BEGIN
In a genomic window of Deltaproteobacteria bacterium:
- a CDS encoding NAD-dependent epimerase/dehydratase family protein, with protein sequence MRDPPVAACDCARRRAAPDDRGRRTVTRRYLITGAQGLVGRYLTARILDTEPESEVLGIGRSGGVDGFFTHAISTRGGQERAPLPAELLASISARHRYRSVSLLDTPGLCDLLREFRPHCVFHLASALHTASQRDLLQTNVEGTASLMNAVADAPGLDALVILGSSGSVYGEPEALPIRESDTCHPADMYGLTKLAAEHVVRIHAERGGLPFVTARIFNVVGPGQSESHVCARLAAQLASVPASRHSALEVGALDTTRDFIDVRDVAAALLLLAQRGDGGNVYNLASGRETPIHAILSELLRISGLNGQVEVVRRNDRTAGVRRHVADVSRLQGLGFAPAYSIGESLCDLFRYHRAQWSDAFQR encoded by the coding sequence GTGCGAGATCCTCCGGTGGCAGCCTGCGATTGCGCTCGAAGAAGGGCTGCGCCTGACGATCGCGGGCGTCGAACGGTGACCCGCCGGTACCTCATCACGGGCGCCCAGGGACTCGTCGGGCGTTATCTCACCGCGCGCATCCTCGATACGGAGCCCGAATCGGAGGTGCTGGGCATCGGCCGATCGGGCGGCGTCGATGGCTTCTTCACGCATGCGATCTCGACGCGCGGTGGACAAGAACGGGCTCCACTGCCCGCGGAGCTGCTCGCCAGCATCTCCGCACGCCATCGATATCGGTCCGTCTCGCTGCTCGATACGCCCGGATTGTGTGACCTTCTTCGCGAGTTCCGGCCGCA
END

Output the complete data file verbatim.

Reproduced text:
In a genomic window of Deltaproteobacteria bacterium:
- a CDS encoding NAD-dependent epimerase/dehydratase family protein, with protein sequence MRDPPVAACDCARRRAAPDDRGRRTVTRRYLITGAQGLVGRYLTARILDTEPESEVLGIGRSGGVDGFFTHAISTRGGQERAPLPAELLASISARHRYRSVSLLDTPGLCDLLREFRPHCVFHLASALHTASQRDLLQTNVEGTASLMNAVADAPGLDALVILGSSGSVYGEPEALPIRESDTCHPADMYGLTKLAAEHVVRIHAERGGLPFVTARIFNVVGPGQSESHVCARLAAQLASVPASRHSALEVGALDTTRDFIDVRDVAAALLLLAQRGDGGNVYNLASGRETPIHAILSELLRISGLNGQVEVVRRNDRTAGVRRHVADVSRLQGLGFAPAYSIGESLCDLFRYHRAQWSDAFQR encoded by the coding sequence GTGCGAGATCCTCCGGTGGCAGCCTGCGATTGCGCTCGAAGAAGGGCTGCGCCTGACGATCGCGGGCGTCGAACGGTGACCCGCCGGTACCTCATCACGGGCGCCCAGGGACTCGTCGGGCGTTATCTCACCGCGCGCATCCTCGATACGGAGCCCGAATCGGAGGTGCTGGGCATCGGCCGATCGGGCGGCGTCGATGGCTTCTTCACGCATGCGATCTCGACGCGCGGTGGACAAGAACGGGCTCCACTGCCCGCGGAGCTGCTCGCCAGCATCTCCGCACGCCATCGATATCGGTCCGTCTCGCTGCTCGATACGCCCGGATTGTGTGACCTTCTTCGCGAGTTCCGGCCGCA